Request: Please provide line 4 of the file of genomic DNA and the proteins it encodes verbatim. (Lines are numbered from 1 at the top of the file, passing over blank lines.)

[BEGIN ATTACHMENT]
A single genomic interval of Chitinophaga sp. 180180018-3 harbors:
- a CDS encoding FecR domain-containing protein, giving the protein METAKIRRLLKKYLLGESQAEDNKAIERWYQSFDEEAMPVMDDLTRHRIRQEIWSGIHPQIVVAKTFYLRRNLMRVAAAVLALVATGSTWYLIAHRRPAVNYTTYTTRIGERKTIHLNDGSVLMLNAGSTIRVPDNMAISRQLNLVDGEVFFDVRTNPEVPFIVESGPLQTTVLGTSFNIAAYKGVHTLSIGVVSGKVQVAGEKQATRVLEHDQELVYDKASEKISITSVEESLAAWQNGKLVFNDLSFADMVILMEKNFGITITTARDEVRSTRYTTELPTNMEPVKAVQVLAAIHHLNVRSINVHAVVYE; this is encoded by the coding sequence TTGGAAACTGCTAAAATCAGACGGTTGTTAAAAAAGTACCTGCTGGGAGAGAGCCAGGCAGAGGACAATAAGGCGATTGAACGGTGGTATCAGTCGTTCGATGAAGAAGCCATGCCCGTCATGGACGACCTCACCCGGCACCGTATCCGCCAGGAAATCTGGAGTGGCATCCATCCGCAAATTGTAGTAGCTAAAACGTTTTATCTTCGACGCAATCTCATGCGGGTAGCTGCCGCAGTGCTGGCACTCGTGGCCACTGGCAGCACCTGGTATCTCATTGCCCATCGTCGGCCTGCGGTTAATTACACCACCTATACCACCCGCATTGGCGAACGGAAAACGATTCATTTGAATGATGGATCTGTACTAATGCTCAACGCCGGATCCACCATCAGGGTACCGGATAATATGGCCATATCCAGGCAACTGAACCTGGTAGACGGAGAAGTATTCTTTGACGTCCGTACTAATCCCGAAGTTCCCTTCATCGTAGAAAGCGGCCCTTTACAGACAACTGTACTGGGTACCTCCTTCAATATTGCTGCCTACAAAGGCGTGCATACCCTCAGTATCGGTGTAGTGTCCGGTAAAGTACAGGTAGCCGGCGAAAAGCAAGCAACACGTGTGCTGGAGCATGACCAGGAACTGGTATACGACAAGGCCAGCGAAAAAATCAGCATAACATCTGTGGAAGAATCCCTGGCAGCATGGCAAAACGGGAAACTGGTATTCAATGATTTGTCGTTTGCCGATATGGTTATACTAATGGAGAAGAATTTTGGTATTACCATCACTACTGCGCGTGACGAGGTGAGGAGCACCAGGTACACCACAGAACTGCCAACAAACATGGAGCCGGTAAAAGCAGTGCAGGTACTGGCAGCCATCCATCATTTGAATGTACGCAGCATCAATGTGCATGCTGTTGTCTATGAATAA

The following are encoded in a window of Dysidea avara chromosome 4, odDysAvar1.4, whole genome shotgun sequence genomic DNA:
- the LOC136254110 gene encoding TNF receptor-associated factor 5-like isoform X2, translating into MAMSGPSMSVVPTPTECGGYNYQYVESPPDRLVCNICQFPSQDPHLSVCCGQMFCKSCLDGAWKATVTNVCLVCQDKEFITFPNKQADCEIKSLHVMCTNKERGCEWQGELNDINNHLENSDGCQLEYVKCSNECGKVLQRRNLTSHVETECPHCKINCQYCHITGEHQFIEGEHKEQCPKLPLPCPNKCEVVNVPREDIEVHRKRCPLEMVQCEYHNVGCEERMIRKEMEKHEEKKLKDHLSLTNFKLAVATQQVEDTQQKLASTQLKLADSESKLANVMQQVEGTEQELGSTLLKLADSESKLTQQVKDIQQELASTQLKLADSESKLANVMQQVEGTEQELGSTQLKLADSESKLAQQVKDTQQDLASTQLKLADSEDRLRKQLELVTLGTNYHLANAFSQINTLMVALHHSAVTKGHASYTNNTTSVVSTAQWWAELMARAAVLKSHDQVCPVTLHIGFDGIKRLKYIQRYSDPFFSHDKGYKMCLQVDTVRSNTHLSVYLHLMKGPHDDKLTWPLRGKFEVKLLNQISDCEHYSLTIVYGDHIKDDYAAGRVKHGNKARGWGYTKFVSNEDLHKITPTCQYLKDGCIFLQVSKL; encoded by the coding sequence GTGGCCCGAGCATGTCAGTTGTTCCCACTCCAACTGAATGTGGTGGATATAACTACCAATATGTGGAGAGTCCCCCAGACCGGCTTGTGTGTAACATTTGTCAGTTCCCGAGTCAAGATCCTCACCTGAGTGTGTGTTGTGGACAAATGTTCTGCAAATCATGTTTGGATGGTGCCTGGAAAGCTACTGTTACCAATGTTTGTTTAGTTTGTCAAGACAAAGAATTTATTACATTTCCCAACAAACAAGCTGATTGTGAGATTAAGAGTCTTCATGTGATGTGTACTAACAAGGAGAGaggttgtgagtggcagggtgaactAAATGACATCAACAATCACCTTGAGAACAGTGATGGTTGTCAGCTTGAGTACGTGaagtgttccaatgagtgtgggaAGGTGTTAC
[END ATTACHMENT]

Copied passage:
- the LOC136254110 gene encoding TNF receptor-associated factor 5-like isoform X2, translating into MAMSGPSMSVVPTPTECGGYNYQYVESPPDRLVCNICQFPSQDPHLSVCCGQMFCKSCLDGAWKATVTNVCLVCQDKEFITFPNKQADCEIKSLHVMCTNKERGCEWQGELNDINNHLENSDGCQLEYVKCSNECGKVLQRRNLTSHVETECPHCKINCQYCHITGEHQFIEGEHKEQCPKLPLPCPNKCEVVNVPREDIEVHRKRCPLEMVQCEYHNVGCEERMIRKEMEKHEEKKLKDHLSLTNFKLAVATQQVEDTQQKLASTQLKLADSESKLANVMQQVEGTEQELGSTLLKLADSESKLTQQVKDIQQELASTQLKLADSESKLANVMQQVEGTEQELGSTQLKLADSESKLAQQVKDTQQDLASTQLKLADSEDRLRKQLELVTLGTNYHLANAFSQINTLMVALHHSAVTKGHASYTNNTTSVVSTAQWWAELMARAAVLKSHDQVCPVTLHIGFDGIKRLKYIQRYSDPFFSHDKGYKMCLQVDTVRSNTHLSVYLHLMKGPHDDKLTWPLRGKFEVKLLNQISDCEHYSLTIVYGDHIKDDYAAGRVKHGNKARGWGYTKFVSNEDLHKITPTCQYLKDGCIFLQVSKL; encoded by the coding sequence GTGGCCCGAGCATGTCAGTTGTTCCCACTCCAACTGAATGTGGTGGATATAACTACCAATATGTGGAGAGTCCCCCAGACCGGCTTGTGTGTAACATTTGTCAGTTCCCGAGTCAAGATCCTCACCTGAGTGTGTGTTGTGGACAAATGTTCTGCAAATCATGTTTGGATGGTGCCTGGAAAGCTACTGTTACCAATGTTTGTTTAGTTTGTCAAGACAAAGAATTTATTACATTTCCCAACAAACAAGCTGATTGTGAGATTAAGAGTCTTCATGTGATGTGTACTAACAAGGAGAGaggttgtgagtggcagggtgaactAAATGACATCAACAATCACCTTGAGAACAGTGATGGTTGTCAGCTTGAGTACGTGaagtgttccaatgagtgtgggaAGGTGTTAC